When legislators look at redistricting, the goal is to establish districts of equal size in order to satisfy the federal mandate of “one man, one vote”. However the system as it is currently set up counts a specific segment of our population in a way that some advocates suggest does more harm than good. We’re talking about the country’s 2 million currently incarcerated prisoners and how our annual Census counts them not as residents of their communities but instead as residents of the areas where they serve their sentences.
These district lines are redrawn and specific counties are given an artificial boost because of an influx of “silent residents” – this manipulation is often referred to as prison-based gerrymandering. A study done by the Prison Policy Initiative looked at New York State and highlighted the fact that 43,740 prisoners are the only reason why seven upstate districts meet the minimum population requirements for State Senate Seats – not surprisingly the area where a majority of the proponents come from and argue for the continuation of the this practice.
And while these upstate districts receive increased aid due to their skewed representation in local population, the areas that loss out the most from this miscalculation are the low income urban-centric neighborhoods, generally within the New York City area, that aren’t properly funded to provide the resources necessary to help these men and women when they complete their time and return back to their hometowns.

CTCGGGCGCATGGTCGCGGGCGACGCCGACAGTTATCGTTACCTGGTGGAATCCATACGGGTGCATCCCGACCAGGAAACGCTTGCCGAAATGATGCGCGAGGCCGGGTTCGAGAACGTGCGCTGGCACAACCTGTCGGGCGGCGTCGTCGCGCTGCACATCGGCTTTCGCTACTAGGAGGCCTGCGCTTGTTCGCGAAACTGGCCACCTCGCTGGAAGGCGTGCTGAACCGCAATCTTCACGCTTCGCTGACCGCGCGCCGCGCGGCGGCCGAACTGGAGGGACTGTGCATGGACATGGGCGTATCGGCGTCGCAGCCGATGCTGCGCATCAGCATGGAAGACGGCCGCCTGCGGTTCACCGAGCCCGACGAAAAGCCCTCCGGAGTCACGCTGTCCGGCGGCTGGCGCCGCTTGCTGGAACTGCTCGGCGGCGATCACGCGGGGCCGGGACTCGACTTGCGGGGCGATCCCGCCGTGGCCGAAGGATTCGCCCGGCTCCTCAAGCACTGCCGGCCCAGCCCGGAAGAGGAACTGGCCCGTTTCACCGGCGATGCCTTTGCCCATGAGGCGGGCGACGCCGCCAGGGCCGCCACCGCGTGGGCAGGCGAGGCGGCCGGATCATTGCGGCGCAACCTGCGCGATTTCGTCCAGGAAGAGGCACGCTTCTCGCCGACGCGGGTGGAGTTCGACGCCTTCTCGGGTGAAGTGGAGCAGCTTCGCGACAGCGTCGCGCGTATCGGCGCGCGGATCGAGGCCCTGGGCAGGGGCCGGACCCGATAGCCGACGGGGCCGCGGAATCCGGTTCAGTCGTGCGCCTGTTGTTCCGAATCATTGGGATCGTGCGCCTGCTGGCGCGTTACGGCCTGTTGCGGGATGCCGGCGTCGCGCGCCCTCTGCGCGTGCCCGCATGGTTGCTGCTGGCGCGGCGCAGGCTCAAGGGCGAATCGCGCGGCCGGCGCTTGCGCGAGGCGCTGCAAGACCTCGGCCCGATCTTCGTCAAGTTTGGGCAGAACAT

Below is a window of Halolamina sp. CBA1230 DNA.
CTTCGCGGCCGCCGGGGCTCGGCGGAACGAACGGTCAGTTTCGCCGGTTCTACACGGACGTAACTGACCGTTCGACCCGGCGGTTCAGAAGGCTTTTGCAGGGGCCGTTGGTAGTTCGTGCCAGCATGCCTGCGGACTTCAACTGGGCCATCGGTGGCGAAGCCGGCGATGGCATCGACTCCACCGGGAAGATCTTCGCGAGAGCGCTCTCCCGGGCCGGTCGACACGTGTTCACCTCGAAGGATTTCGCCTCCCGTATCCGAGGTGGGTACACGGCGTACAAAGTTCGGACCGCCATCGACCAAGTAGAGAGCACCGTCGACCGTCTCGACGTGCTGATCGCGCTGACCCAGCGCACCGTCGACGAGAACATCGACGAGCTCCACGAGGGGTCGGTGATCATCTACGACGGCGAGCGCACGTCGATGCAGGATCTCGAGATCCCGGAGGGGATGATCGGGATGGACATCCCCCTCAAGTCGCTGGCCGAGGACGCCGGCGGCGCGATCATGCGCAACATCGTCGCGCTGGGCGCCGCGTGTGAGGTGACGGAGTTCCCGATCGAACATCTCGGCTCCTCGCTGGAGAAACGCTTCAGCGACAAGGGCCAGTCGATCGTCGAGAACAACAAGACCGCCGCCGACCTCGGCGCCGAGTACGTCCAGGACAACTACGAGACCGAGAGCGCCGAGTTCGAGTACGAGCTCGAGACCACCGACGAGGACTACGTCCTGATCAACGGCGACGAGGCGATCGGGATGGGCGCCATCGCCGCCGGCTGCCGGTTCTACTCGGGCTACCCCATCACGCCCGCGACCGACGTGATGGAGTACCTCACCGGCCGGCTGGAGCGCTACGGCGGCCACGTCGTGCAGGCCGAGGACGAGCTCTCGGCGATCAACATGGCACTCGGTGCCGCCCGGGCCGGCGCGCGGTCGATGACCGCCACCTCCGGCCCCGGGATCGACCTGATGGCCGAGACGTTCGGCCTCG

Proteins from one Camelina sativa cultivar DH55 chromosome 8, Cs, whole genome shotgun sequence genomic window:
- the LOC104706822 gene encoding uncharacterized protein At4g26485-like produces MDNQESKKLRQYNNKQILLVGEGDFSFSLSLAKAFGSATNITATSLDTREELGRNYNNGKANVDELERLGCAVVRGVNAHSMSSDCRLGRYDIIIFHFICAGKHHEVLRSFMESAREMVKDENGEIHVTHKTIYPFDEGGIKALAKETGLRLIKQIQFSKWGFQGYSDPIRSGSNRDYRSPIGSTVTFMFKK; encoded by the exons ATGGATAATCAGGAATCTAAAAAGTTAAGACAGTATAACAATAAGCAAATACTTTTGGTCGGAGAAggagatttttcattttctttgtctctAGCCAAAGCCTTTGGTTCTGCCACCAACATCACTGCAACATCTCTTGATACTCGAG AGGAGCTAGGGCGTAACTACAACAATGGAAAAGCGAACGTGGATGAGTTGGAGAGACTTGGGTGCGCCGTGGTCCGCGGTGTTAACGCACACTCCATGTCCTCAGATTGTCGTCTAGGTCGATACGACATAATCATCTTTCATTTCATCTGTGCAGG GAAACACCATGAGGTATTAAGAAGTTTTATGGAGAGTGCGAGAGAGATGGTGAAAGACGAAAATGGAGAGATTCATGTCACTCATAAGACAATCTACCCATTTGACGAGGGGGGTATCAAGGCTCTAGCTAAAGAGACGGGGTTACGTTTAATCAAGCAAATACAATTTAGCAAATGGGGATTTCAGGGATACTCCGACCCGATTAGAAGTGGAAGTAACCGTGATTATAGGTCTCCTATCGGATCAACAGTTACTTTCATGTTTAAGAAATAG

The fight over prison-based gerrymandering has been at the center of a possible deal to pass an independent redistricting bill in New York State this year. After banning the practice in August, the new Republican majority in the State Senate has vowed to overturn the measure either by legislative vote or court action and return to including prisoners as residents of upstate counties. Republicans have indicated any support for any wider reform dealing with redistricting will only come with the re-instatement of prison-based gerrymandering despite having already signed a pledge to support a redistricting law without these conditions during last year’s election. A bill recently released by the Governor Cuomo’s office calling for a bipartisan approach has become the newest wild card and how this stalemate will end is anyone’s guess. But I bet some of the people who’ll be watching the most attentively will include advocates on both sides of this contentious debate.
For more more information including studies, articles and info-graphs illustrating the facts and figures behind this issue visit the Prisoner Policy Initiative website